1 – Rosenbaum, Michael. Kata and the Transmission of Knowledge in Traditional Martial Arts. YMAA Publication Center, Boston, 2004. (via http://en.wikipedia.org/wiki/Kata#Background)

We hold these truths to be self-evident…

A few things I’m just now realizing after some 10 years of training. These are not hard-and-fast rules, but rather rules of thumb; there are always exceptions. But if you keep these in mind and only violate them when it’s logical to do so, you are likely to fair much better than without them.

It’s amazing how much about martial arts we all know intrinsically, yet ignore in much of our training.


1) This scene from Black Swan; be Mila Kunis, NOT Natalie Portman! I train martial arts quite technically (this stance is X wide, Y long; this kick follows along path ABC, etc.). But when we deploy the arts, the technical form doesn’t matter and generally gets in the way! Move naturally. When you find yourself in a bad position (which you know is a bad position thanks to the technical training), readjust.

2) How do you push a car (or fridge, or…)? Hands at shoulder height elbows in-line with the shoulders. How do you carry a 24-pack of soda? Arms at 90deg, elbows at hips and wrists in-line in front of elbows. You wouldn’t push a car with your arms to one side, you don’t carry 24 cans with your arms outside of your hips, so why execute a technique there? As one of my instructors says, “keep it in the workshop”. Need to execute a technique outside of this zone? Move your feet while executing the technique to reorient your body as required (and here-in lies the difficulty; coordination, angles, distancing…). Look at arm wrestling, basicially you want to execute your techniques as they describe their proper positionality and you want your opponent in the “arm break” position. This brings us to…

2a) So you keep your techniques in-front of your shoulders/hips (or between them) because that gives you the most power and control (and visibility for that matter). You want to position your opponent to execute their techniques “outside of their workshop”, so move to the flank (or at least outside their lane of attack). Speaking of lane of attack…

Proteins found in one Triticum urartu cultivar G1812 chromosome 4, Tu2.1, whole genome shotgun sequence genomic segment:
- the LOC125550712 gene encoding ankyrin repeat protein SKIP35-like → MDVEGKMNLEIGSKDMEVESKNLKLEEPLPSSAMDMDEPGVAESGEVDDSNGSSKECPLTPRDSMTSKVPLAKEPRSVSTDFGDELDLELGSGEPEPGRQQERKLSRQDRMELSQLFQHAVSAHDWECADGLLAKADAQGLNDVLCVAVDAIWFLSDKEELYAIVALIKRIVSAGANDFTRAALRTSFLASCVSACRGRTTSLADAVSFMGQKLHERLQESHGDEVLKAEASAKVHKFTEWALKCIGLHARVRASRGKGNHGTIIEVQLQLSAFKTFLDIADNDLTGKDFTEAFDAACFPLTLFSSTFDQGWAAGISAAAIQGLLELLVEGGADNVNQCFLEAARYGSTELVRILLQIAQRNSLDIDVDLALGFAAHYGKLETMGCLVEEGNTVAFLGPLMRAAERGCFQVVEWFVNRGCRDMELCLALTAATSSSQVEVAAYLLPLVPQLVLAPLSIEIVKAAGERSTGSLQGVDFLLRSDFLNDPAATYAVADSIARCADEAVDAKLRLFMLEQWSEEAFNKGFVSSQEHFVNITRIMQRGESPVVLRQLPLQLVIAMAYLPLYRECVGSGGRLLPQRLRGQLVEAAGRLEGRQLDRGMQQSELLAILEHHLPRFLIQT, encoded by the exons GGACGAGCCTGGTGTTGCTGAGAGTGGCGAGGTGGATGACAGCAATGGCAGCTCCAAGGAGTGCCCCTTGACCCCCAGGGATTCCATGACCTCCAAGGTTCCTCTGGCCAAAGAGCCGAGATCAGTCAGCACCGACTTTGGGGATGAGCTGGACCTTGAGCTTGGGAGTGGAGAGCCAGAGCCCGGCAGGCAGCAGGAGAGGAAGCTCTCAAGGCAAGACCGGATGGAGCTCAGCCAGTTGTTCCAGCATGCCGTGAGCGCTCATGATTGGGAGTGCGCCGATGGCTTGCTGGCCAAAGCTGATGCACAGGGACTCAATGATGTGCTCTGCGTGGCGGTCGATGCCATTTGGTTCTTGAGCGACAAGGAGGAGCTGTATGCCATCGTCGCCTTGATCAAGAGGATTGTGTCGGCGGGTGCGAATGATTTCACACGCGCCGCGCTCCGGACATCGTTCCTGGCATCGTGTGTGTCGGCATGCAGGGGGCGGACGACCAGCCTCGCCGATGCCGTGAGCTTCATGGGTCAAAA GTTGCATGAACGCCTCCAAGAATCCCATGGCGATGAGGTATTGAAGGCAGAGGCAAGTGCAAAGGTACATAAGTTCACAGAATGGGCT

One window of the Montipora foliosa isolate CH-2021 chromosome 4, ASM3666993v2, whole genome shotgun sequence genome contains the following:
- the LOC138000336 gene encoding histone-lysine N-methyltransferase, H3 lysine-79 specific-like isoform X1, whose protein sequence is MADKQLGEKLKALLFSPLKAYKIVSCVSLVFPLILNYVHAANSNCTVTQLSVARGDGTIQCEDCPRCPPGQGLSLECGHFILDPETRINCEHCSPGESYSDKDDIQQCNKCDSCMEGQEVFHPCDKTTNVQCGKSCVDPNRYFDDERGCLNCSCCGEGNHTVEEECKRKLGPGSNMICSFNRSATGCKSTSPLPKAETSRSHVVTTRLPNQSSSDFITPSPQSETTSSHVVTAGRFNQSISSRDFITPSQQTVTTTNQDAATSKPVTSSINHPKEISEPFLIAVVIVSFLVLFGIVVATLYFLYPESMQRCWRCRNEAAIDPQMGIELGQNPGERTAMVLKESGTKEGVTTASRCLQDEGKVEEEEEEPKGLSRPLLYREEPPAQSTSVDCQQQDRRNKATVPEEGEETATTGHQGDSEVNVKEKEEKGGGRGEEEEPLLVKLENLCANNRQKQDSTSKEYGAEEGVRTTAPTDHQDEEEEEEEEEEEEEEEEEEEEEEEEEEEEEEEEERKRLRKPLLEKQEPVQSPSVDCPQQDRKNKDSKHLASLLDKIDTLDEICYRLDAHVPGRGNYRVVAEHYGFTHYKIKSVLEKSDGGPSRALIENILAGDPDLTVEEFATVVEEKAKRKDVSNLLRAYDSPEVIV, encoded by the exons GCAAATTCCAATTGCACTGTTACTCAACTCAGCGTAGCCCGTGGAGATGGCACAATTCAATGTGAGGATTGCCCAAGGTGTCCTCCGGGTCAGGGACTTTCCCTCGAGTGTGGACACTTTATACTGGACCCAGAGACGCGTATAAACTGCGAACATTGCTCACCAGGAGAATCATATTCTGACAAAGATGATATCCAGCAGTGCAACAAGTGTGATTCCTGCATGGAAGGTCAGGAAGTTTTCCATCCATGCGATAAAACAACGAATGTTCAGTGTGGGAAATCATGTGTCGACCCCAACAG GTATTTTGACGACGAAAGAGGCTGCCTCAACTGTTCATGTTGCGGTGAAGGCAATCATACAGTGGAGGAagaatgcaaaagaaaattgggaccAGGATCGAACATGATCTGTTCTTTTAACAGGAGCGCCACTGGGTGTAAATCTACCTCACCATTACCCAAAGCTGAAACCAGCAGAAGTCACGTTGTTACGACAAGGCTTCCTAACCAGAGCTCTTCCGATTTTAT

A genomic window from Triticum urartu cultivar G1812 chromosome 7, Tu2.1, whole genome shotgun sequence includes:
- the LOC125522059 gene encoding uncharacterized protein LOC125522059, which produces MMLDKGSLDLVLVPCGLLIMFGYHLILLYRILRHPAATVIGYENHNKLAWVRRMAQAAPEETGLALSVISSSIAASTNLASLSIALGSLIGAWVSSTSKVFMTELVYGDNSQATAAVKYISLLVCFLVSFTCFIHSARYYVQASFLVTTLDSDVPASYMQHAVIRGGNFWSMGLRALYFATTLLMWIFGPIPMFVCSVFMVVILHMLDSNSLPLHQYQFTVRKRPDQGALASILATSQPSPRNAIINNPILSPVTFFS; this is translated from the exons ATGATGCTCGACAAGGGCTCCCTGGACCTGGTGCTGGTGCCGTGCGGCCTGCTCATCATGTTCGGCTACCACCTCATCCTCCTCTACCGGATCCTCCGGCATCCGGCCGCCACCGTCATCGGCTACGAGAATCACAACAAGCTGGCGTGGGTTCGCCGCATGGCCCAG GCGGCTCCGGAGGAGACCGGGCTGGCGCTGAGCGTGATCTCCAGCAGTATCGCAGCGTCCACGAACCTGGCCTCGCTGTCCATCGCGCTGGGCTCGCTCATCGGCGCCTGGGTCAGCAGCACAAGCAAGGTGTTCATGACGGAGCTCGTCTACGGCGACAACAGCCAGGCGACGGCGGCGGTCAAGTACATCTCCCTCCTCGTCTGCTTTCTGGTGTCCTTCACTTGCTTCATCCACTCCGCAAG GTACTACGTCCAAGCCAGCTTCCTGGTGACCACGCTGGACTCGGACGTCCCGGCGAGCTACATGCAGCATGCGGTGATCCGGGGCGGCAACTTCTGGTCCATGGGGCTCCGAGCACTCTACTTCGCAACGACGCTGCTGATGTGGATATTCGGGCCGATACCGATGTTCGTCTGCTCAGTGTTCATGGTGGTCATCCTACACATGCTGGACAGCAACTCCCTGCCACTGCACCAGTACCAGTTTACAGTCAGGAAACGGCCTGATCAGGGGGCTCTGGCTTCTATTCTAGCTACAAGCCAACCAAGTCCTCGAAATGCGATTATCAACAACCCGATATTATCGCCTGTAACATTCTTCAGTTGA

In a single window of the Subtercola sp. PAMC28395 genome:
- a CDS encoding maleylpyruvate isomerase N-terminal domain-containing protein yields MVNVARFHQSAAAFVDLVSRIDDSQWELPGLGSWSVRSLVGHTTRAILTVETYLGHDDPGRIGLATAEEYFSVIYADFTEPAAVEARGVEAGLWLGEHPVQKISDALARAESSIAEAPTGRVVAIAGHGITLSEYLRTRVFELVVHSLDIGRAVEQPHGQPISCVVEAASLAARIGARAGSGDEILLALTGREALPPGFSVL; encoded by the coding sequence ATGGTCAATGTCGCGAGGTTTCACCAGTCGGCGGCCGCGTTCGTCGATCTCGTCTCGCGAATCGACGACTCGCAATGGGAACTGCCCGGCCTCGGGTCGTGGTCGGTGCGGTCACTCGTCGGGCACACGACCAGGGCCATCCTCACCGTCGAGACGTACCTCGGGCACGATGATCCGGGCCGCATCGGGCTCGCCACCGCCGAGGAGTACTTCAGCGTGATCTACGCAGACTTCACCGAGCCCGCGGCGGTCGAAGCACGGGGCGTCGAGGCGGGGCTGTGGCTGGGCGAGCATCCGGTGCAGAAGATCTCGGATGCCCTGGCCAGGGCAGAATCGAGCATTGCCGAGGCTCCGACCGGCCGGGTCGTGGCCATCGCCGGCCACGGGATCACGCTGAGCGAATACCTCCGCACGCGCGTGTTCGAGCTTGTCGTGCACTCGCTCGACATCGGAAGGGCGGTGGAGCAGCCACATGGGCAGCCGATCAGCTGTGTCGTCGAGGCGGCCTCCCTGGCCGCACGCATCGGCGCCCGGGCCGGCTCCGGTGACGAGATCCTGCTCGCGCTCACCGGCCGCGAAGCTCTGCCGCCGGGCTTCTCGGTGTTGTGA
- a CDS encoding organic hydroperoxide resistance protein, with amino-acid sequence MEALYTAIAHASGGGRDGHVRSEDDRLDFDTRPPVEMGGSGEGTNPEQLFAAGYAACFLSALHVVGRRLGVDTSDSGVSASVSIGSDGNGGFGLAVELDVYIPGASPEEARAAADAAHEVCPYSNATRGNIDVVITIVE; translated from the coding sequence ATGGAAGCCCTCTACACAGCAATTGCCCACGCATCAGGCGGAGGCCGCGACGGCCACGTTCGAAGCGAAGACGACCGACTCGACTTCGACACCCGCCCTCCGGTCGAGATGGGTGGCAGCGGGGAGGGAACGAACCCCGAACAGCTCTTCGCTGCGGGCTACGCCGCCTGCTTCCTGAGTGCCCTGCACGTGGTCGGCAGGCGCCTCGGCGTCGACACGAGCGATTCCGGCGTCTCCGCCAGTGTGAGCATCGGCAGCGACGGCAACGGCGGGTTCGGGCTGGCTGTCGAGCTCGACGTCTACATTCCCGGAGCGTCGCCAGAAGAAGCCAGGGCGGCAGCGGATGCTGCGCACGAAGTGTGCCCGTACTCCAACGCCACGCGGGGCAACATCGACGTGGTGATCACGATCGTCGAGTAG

3) Almost every attack is directed, ultimately, towards your spine. Hooking punch to the jaw? Continue on an extra 3-4 inches, it’ll hit the top of the spine. Upper cut to the kidneys? Again, few more inches = spine. The exception here is leg attacks/sweeps/etc. If you’re facing someone chest to chest and you slug them in the shoulder, what happens? Their body naturally rotates and that turn dissipates much of the strike, so we intuitively attack towards the spine. This is where the concept of the center-line comes into play; move the spine/target out of the lane of attack (outside of their “workshop”) and your opponent has to readjust or throws a far less effective technique. So this means you have to…

4) Move. Moving makes you a bad target and once you’ve trained a bit you can use this movement to power your strikes. Why hit them with your arm when you can hit them with your whole body? Bruce Lee’s 1-inch punch is an epitomical example of this in action (and yes, this is outside the workshop… but he’s using his whole body behind the punch). This is HARD to do. Like an orchestra, if even one minor part is off (e.g. the violin’s are behind a half step) the whole thing ends up not working.

5) Embrace the lizard brain. The lizard brain drives things like shutting your eyes when something comes toward them; it’s automatic, subconscious. Understand what you are likely to do under stress/when surprised, then take that as a starting point and try to re-engineer it (e.g. raising an arm to avoid a sucker-punch). Conversely…

5a) Use your opponents lizard brain against them. Jab someone in the eye and what is their response? Drop whatever is in their hands and cover their eyes. Push someone’s head up and back (from under the chin or under the ocular bones [Zygomatic/Maxillary]) and their body follows. Throw pocket sand and they turn away. Jar a joint and they retract the appendage. Learn these natural responses and use them against your opponent!

6) If you build a house on sand, it’ll fall over. If you throw a technique from a poor stance, so will you. Stance/footwork is EVERYTHING. Work on coordinating and perfecting your feet to support your house technique first!